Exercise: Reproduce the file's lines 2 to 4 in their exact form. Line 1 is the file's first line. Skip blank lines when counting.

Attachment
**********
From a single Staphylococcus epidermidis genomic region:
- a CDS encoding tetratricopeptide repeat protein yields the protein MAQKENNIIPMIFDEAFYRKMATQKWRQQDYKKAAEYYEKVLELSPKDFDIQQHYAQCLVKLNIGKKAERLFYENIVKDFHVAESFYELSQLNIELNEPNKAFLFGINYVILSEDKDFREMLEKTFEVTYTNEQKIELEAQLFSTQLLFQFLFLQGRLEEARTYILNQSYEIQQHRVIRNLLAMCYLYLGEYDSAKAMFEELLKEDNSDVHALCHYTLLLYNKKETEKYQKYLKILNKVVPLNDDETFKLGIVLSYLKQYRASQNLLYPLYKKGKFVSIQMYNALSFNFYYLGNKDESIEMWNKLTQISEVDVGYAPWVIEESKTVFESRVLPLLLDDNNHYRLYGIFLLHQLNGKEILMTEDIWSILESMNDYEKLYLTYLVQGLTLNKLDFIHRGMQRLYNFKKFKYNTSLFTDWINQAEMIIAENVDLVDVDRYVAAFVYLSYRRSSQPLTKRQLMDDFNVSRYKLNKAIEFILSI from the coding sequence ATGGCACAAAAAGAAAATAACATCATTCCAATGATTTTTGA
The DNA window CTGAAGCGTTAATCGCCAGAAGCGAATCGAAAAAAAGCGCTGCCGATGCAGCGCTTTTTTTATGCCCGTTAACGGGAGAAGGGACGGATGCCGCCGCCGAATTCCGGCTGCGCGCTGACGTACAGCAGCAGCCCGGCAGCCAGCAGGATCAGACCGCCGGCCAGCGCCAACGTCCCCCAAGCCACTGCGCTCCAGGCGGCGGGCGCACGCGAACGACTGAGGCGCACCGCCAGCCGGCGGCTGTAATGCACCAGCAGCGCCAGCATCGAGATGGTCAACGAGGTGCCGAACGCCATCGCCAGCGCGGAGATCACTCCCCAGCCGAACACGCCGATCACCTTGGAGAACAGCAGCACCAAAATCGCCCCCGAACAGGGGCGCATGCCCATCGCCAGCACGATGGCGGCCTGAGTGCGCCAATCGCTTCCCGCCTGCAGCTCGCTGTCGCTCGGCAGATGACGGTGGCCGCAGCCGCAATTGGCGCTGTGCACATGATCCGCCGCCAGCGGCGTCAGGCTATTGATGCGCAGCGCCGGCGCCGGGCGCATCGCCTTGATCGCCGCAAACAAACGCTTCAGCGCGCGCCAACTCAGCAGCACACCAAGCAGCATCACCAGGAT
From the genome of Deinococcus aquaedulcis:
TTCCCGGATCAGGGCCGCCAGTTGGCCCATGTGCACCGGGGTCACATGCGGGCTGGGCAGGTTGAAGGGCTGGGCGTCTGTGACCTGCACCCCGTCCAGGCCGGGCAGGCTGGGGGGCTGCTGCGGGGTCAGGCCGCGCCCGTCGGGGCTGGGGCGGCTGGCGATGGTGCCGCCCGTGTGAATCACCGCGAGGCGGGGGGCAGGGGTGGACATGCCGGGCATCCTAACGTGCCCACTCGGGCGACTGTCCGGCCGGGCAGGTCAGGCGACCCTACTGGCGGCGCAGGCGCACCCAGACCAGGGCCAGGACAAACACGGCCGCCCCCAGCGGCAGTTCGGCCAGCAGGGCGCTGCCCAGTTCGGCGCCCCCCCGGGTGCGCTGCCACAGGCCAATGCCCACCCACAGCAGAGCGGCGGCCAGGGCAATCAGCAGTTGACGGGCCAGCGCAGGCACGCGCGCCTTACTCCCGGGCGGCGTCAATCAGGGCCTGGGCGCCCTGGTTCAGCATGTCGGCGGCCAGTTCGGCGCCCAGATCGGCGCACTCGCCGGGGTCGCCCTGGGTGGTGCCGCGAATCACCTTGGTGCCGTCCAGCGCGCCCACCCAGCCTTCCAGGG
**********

- a CDS encoding tetratricopeptide repeat protein yields the protein MAQKENNIIPMIFDEAFYRKMATQKWRQQDYKKAAEYYEKVLELSPKDFDIQQHYAQCLVKLNIGKKAERLFYENIVKDFHVAESFYELSQLNIELNEPNKAFLFGINYVILSEDKDFREMLEKTFEVTYTNEQKIELEAQLFSTQLLFQFLFLQGRLEEARTYILNQSYEIQQHRVIRNLLAMCYLYLGEYDSAKAMFEELLKEDNSDVHALCHYTLLLYNKKETEKYQKYLKILNKVVPLNDDETFKLGIVLSYLKQYRASQNLLYPLYKKGKFVSIQMYNALSFNFYYLGNKDESIEMWNKLTQISEVDVGYAPWVIEESKTVFESRVLPLLLDDNNHYRLYGIFLLHQLNGKEILMTEDIWSILESMNDYEKLYLTYLVQGLTLNKLDFIHRGMQRLYNFKKFKYNTSLFTDWINQAEMIIAENVDLVDVDRYVAAFVYLSYRRSSQPLTKRQLMDDFNVSRYKLNKAIEFILSI from the coding sequence ATGGCACAAAAAGAAAATAACATCATTCCAATGATTTTTGA
The DNA window CTGAAGCGTTAATCGCCAGAAGCGAATCGAAAAAAAGCGCTGCCGATGCAGCGCTTTTTTTATGCCCGTTAACGGGAGAAGGGACGGATGCCGCCGCCGAATTCCGGCTGCGCGCTGACGTACAGCAGCAGCCCGGCAGCCAGCAGGATCAGACCGCCGGCCAGCGCCAACGTCCCCCAAGCCACTGCGCTCCAGGCGGCGGGCGCACGCGAACGACTGAGGCGCACCGCCAGCCGGCGGCTGTAATGCACCAGCAGCGCCAGCATCGAGATGGTCAACGAGGTGCCGAACGCCATCGCCAGCGCGGAGATCACTCCCCAGCCGAACACGCCGATCACCTTGGAGAACAGCAGCACCAAAATCGCCCCCGAACAGGGGCGCATGCCCATCGCCAGCACGATGGCGGCCTGAGTGCGCCAATCGCTTCCCGCCTGCAGCTCGCTGTCGCTCGGCAGATGACGGTGGCCGCAGCCGCAATTGGCGCTGTGCACATGATCCGCCGCCAGCGGCGTCAGGCTATTGATGCGCAGCGCCGGCGCCGGGCGCATCGCCTTGATCGCCGCAAACAAACGCTTCAGCGCGCGCCAACTCAGCAGCACACCAAGCAGCATCACCAGGAT
From the genome of Deinococcus aquaedulcis: